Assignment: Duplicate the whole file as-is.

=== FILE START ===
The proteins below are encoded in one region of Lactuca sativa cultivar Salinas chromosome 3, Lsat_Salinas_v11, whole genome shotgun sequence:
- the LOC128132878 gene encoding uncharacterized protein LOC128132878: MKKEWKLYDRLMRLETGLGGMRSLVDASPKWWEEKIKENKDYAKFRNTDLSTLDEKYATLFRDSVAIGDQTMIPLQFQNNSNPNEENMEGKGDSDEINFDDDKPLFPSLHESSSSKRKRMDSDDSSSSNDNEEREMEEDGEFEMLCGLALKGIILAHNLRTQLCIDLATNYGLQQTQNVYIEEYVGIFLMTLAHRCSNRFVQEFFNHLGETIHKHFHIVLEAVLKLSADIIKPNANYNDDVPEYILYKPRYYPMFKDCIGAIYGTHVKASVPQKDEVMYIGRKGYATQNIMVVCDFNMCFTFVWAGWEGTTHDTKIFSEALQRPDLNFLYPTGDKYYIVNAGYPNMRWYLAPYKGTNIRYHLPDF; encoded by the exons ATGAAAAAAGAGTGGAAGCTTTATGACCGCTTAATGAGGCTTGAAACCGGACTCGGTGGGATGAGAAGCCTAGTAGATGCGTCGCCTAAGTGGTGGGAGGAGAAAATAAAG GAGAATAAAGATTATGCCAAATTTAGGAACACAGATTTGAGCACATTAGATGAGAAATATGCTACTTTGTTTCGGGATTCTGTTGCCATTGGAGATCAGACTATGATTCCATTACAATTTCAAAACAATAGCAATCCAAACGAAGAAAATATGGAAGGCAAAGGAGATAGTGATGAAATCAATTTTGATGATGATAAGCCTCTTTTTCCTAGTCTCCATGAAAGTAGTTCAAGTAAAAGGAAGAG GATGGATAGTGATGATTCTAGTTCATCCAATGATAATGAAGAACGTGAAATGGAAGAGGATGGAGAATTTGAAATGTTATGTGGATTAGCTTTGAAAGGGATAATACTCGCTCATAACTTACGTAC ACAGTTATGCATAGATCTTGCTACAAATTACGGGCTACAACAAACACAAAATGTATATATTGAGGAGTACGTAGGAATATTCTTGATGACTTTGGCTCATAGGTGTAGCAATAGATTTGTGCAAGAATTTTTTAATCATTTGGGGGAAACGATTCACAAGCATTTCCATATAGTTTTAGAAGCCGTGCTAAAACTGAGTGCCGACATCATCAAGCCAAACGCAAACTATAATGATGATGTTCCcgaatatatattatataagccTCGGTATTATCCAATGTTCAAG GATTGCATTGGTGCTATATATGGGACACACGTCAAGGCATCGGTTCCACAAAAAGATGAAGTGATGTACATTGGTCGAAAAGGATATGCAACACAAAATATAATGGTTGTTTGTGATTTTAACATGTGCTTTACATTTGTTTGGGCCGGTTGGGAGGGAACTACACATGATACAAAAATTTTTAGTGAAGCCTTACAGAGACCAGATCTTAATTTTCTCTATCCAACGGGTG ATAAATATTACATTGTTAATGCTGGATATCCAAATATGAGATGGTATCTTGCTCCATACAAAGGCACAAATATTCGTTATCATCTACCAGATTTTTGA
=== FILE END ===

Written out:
The proteins below are encoded in one region of Lactuca sativa cultivar Salinas chromosome 3, Lsat_Salinas_v11, whole genome shotgun sequence:
- the LOC128132878 gene encoding uncharacterized protein LOC128132878: MKKEWKLYDRLMRLETGLGGMRSLVDASPKWWEEKIKENKDYAKFRNTDLSTLDEKYATLFRDSVAIGDQTMIPLQFQNNSNPNEENMEGKGDSDEINFDDDKPLFPSLHESSSSKRKRMDSDDSSSSNDNEEREMEEDGEFEMLCGLALKGIILAHNLRTQLCIDLATNYGLQQTQNVYIEEYVGIFLMTLAHRCSNRFVQEFFNHLGETIHKHFHIVLEAVLKLSADIIKPNANYNDDVPEYILYKPRYYPMFKDCIGAIYGTHVKASVPQKDEVMYIGRKGYATQNIMVVCDFNMCFTFVWAGWEGTTHDTKIFSEALQRPDLNFLYPTGDKYYIVNAGYPNMRWYLAPYKGTNIRYHLPDF; encoded by the exons ATGAAAAAAGAGTGGAAGCTTTATGACCGCTTAATGAGGCTTGAAACCGGACTCGGTGGGATGAGAAGCCTAGTAGATGCGTCGCCTAAGTGGTGGGAGGAGAAAATAAAG GAGAATAAAGATTATGCCAAATTTAGGAACACAGATTTGAGCACATTAGATGAGAAATATGCTACTTTGTTTCGGGATTCTGTTGCCATTGGAGATCAGACTATGATTCCATTACAATTTCAAAACAATAGCAATCCAAACGAAGAAAATATGGAAGGCAAAGGAGATAGTGATGAAATCAATTTTGATGATGATAAGCCTCTTTTTCCTAGTCTCCATGAAAGTAGTTCAAGTAAAAGGAAGAG GATGGATAGTGATGATTCTAGTTCATCCAATGATAATGAAGAACGTGAAATGGAAGAGGATGGAGAATTTGAAATGTTATGTGGATTAGCTTTGAAAGGGATAATACTCGCTCATAACTTACGTAC ACAGTTATGCATAGATCTTGCTACAAATTACGGGCTACAACAAACACAAAATGTATATATTGAGGAGTACGTAGGAATATTCTTGATGACTTTGGCTCATAGGTGTAGCAATAGATTTGTGCAAGAATTTTTTAATCATTTGGGGGAAACGATTCACAAGCATTTCCATATAGTTTTAGAAGCCGTGCTAAAACTGAGTGCCGACATCATCAAGCCAAACGCAAACTATAATGATGATGTTCCcgaatatatattatataagccTCGGTATTATCCAATGTTCAAG GATTGCATTGGTGCTATATATGGGACACACGTCAAGGCATCGGTTCCACAAAAAGATGAAGTGATGTACATTGGTCGAAAAGGATATGCAACACAAAATATAATGGTTGTTTGTGATTTTAACATGTGCTTTACATTTGTTTGGGCCGGTTGGGAGGGAACTACACATGATACAAAAATTTTTAGTGAAGCCTTACAGAGACCAGATCTTAATTTTCTCTATCCAACGGGTG ATAAATATTACATTGTTAATGCTGGATATCCAAATATGAGATGGTATCTTGCTCCATACAAAGGCACAAATATTCGTTATCATCTACCAGATTTTTGA